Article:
Before searching Google Scholar, it's a good idea to set your preferences to connect to Eastern University's Warner Library. Doing so will allow you to discover articles through the Library's subscription databases. You can change your settings by clicking "Setting" (the gear icon ) near the top of the Google Scholar search page.
After searching in Google Scholars, there are limiters on the left side of your search results. These limiters are there to help narrow your search results to a manageable number (between 30-80 sources). As you will see below on the left of the example search for "Hybrid Corn" you are able to limit based on Article Type and Time Period. In addition to narrowing your search, you can sort the results by time, relevance (this is deemed by Google), and you can choose to include/exclude Patents and Citations.
Looking at a single result, we have a few options to find the item.
Look at highlighted text--
Above, you'll notice that if you hover over the downward pointing, you will get access to Google Scholar's advance search features. By clicking on that arrow, a box will pop up with many features that will refine you search before you even see the results. You will be given the option to include all words, exact phrases, any of the words, at least one of the words, or none of the words that you input as your search terms. You will also be given the option to have Google search for your search terms in only title, or throughout the article. Other advanced features include limiting results to specific authors, publishers, or publishing time periods.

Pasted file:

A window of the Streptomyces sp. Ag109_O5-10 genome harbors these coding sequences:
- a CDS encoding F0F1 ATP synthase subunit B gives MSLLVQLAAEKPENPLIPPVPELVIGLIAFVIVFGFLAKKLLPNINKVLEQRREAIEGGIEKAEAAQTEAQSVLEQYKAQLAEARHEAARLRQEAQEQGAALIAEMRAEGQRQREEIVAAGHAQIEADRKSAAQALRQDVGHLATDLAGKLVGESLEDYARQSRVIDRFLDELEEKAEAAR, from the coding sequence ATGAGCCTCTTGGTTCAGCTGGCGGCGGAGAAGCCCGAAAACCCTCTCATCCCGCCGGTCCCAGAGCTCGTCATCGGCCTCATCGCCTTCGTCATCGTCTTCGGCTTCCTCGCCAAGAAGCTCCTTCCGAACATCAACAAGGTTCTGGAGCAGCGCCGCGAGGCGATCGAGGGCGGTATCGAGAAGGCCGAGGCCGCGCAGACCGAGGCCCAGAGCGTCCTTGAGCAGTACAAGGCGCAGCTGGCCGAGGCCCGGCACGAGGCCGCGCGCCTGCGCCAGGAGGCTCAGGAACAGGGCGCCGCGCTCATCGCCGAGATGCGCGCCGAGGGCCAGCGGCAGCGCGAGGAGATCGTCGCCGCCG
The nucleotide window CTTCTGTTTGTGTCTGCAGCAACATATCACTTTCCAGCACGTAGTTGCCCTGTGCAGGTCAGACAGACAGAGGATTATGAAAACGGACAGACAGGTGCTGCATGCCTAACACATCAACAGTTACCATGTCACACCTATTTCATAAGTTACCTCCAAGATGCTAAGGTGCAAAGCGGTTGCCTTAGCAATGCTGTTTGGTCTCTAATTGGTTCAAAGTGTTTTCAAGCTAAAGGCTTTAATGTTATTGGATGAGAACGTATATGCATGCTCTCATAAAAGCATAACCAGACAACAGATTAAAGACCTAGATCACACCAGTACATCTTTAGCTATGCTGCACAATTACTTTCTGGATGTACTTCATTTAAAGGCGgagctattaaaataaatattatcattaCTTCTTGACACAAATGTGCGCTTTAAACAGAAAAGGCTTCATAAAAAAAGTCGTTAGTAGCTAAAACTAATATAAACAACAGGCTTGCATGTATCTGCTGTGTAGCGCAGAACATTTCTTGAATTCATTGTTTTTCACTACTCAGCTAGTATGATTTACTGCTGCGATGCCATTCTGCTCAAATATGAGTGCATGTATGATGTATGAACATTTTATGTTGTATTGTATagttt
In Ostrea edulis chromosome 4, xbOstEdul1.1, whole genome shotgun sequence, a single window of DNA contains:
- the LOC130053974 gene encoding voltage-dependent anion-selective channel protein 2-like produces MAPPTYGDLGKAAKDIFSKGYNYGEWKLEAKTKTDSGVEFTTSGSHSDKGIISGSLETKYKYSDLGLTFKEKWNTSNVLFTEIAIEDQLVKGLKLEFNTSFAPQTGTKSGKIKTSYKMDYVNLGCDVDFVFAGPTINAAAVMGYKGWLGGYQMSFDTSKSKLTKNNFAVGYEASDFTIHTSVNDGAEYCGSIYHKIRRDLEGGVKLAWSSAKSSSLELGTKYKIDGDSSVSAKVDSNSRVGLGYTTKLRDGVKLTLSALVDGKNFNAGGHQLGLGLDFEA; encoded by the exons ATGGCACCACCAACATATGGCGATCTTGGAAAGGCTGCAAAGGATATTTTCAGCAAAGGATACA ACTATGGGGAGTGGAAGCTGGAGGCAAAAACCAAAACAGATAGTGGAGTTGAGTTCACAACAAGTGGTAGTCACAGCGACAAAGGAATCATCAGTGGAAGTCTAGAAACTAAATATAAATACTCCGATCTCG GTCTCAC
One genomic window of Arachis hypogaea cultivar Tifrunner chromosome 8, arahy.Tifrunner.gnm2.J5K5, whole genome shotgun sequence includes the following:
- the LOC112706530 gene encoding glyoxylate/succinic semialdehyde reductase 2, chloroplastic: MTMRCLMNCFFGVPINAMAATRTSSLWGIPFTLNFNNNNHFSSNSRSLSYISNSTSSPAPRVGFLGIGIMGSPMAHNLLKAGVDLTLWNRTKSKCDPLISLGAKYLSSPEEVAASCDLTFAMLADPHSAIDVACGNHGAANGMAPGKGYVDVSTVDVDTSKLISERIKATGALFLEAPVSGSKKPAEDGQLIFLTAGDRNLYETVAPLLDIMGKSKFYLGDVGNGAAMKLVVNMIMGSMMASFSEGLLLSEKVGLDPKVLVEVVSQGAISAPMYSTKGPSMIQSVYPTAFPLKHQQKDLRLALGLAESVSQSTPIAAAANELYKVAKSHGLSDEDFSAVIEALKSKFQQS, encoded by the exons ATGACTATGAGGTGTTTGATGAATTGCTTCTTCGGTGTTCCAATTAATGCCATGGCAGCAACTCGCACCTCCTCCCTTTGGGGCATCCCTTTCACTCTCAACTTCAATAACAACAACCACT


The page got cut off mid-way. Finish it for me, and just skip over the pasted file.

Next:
Unlike the other two databases, Google doesn't search from a select number of publications -- it searches whatever it was able to find out on the Web. It will look in journals, theses, books, abstracts, and court opinions, from publishers, repositories, universities, and anywhere else it's spiders can crawl. This also means that there's no way of knowing what or how it is searching. (There's no way to submit corrections either!) Because it searches in so MANY more places, Google is likely to return MANY more results, but for the same reason, the results you get back are likely to be much less precise.
Use Advanced Scholar Search (click the down arrow in the search box) which allows for author, publication and date range searching.
Importing References to Refworks
First, you need to set your preferences so you're seeing the RefWorks link in Google Scholar:
To initate a direct export to RefWorks:
IMPORTANT!!! Make sure you have your Refworks account open!